DAILY FILM DOSE: A Daily Film Appreciation and Review Blog: Everybody is Fine

Thursday, 25 February 2010

Everybody is Fine

Everybody is Fine (2009) dir, Kirk Jones
Starring: Robert De Niro, Sam Rockwell, Drew Barrymore, Kate Beckinsale


By Alan Bacchus

2009 saw the death of Miramax, and by the end of the year, the once powerful champion and promoter of independent films was gasping for air. An unfortunate casualty of their demise is this truly endearing little film, ‘Everybody is Fine’, based upon the Guiseppe Tornatore’s 1990 Italian film, ‘Stanno tutti bene’.

Robert De Niro, once again finds himself in the middle age conservative everyman role of those awful Fockers movies. As Frank, he’s a recent widower, living in a depressed vacuum of a life desperately trying to maintain a connection to his four children, all of whom have moved far away and assumed busy productive lives. He’s introduced buying ‘expensive wine’ at the grocery store to impress his ‘kids’ - though his children are all in the 30’s this is how he still refers to them. But when they all cancel on him at the last moment, his world is shattered, causing him to go on a roadtrip to visit each one of them by surprise.

His inability to see his kids as grown-up adults with all the flaws, anxieties and personal problems as regular adults clouds his point of view. Through all these years, Frank has kept an idealized vision of his children’s lives as successful and stabile adults. With each visit Frank detects that his children’s stories may not entirely all be true.

Amy (Kate Beckinsale) for instance, would appear to be a successful ad exec with a stabile family, until a deep rift in their domestic household reveals something otherwise. When Frank visits Robert (Sam Rockwell), he finds out he’s not the conductor of the symphony, but a lowly percussionist who just ‘beats a drum’ – a compromise in life and career which Robert has accepted personally but has been ashamed to reveal to his father. Same with Rosie (Drew Barrymore), who claims to be a dancer in a high profile Las Vegas show but appears to be hiding a number of personal details for fear of disappointing her father. Lastly, David, the artist, is nowhere to be found, a more extreme failure and a secret which all three kids hide from Frank.

Robert De Niro, who seems to have been in a decade long slump of forgettable and embarrassing comic roles which play against his former acting glory, finally has a role to dig his teeth into. It’s not Travis Bickle or Jake La Motta, but there’s a wealth of emotional baggage in Frank for De Niro showcase the great subtitles of his unflashy, but no less involving roles such as ‘Mad Dog and Glory’. Under De Niro’s sad eyes and lumbering gate, Frank comes off as both lonely and depressed but with a spirited fire inside waiting to come out. He relishes his ability to ‘just leave’ on a whim without anything tying him down. Saying that, at each stop along the way he’s also a glaringly obvious fish out of water, someone who looks like he’s never left home in his life.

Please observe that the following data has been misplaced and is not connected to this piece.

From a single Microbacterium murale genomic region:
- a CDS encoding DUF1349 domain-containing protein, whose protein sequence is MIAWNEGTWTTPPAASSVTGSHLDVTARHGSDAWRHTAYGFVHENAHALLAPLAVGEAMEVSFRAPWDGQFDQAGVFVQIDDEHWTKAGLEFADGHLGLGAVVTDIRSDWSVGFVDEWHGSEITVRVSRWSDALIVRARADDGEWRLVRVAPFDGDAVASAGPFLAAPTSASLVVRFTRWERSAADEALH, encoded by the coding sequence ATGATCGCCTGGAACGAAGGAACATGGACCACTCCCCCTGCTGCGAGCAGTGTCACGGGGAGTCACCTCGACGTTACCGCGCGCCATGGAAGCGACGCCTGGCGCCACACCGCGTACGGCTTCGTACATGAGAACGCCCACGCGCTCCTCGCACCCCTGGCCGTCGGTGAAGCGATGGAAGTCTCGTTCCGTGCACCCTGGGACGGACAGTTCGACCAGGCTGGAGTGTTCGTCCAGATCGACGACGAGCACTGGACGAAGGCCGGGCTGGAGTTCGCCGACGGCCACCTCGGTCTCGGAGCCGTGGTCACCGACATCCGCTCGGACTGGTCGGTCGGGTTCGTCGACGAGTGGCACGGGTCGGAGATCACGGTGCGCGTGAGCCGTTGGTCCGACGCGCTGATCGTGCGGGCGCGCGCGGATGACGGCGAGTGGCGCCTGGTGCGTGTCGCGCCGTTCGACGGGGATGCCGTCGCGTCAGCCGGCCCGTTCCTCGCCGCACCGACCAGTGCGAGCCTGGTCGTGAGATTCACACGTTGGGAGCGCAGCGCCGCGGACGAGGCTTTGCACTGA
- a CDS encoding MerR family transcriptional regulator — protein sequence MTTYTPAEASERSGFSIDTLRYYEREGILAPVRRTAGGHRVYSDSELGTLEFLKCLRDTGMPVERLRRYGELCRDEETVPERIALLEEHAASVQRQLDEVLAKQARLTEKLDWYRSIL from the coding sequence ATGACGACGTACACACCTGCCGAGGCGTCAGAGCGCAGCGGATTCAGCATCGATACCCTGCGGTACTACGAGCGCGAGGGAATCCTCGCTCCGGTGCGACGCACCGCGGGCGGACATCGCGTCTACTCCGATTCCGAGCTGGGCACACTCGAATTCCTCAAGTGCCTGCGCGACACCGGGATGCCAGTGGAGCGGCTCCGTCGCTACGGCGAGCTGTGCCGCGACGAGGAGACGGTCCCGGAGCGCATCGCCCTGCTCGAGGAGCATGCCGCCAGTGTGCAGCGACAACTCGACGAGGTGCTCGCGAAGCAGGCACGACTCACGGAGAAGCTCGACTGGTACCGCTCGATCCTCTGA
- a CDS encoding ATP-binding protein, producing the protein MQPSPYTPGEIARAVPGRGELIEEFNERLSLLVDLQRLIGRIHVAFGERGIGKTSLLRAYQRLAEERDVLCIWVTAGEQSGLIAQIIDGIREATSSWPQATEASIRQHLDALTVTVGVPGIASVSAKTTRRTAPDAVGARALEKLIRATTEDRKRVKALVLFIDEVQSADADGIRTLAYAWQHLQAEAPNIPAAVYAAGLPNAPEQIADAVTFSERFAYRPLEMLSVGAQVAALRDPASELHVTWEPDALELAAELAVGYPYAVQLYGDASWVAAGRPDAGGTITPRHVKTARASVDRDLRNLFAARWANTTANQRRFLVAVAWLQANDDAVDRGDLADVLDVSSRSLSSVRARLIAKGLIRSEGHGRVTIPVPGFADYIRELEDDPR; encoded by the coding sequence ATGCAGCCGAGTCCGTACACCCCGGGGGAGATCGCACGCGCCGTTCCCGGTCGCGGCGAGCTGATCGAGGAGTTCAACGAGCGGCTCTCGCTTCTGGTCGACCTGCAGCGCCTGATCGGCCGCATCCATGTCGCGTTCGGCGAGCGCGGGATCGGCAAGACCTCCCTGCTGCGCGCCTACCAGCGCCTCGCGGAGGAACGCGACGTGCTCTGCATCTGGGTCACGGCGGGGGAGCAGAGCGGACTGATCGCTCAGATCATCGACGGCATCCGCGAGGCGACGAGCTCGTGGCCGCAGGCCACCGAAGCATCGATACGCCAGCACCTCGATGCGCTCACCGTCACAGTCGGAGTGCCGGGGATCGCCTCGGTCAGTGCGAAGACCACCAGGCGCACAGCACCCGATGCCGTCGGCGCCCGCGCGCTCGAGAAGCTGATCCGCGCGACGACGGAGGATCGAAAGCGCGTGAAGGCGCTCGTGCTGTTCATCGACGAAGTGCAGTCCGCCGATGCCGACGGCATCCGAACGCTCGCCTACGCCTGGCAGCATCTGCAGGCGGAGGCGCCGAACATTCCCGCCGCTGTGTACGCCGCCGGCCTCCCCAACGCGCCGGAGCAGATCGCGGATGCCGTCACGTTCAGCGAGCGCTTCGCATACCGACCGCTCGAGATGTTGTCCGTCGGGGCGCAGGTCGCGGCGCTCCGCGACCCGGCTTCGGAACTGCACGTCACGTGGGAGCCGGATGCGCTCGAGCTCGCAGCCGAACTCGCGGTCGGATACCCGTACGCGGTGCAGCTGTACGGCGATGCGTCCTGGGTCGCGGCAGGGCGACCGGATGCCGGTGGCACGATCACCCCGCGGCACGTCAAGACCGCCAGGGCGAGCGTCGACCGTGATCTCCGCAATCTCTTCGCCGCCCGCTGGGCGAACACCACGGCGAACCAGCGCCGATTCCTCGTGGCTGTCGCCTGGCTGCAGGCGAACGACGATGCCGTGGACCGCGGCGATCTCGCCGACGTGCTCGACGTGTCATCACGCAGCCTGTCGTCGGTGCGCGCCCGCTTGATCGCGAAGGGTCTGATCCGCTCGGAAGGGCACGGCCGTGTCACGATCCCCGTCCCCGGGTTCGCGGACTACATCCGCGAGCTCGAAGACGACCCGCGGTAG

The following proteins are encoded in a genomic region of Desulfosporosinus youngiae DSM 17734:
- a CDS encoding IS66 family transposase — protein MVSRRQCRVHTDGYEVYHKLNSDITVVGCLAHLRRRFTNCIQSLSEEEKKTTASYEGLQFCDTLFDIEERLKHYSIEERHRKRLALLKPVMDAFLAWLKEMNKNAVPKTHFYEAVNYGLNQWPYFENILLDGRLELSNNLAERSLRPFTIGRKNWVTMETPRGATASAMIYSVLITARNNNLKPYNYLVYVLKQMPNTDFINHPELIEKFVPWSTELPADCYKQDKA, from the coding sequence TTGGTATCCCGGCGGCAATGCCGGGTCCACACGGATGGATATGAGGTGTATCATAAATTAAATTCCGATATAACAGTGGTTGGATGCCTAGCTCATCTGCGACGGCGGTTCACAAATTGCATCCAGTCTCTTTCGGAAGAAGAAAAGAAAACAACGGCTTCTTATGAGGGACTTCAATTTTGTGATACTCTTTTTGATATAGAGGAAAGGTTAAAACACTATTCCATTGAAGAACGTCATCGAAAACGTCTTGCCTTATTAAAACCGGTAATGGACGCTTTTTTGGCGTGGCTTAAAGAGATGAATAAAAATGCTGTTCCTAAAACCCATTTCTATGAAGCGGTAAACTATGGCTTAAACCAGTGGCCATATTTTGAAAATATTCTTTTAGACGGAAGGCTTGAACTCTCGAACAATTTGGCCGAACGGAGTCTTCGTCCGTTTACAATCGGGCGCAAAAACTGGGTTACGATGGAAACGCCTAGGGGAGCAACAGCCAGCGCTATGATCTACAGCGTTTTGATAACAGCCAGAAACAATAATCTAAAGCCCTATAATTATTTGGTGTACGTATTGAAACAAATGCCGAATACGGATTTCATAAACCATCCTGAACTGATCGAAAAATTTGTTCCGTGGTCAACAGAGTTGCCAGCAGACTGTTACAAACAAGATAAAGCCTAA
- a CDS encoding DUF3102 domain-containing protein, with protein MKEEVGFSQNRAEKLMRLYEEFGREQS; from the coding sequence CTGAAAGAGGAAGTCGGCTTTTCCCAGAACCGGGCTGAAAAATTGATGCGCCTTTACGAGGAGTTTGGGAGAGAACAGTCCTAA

This is the dichotomy which permeates every scene. Frank seems like such a warm and supporting father, yet the actions and deceptions of his kids suggest the opposite. Why would each one of them need to portray an idealized life, and lie to their father? This relationship of father to child is dramatized with refreshingly honest reality. Writer/Director Kirk Jones, in most cases, steers the film away from big moments of conflict and melodrama, instead finding conflict where most families hide it, repressed in their often subconscious memories.

Unfortunately, the film misses a four-star review by tying up a number of beats, subplots and character actions too neatly in the third act. The revelation of David’s whereabouts provides a powerful emotional climax, but also lets the other three characters off the hook for their own acts of deception against Frank. In the end, the children come out as more innocent than they should be and only reactive to their hard-line father.

But these last minute failings doesn’t diminish the film’s remarkably poignant and thought-provoking slice of familial relationships and the lengths we all go to get approval from our parents.

“Everybody is Fine” is available on DVD from Walt Disney Home Video

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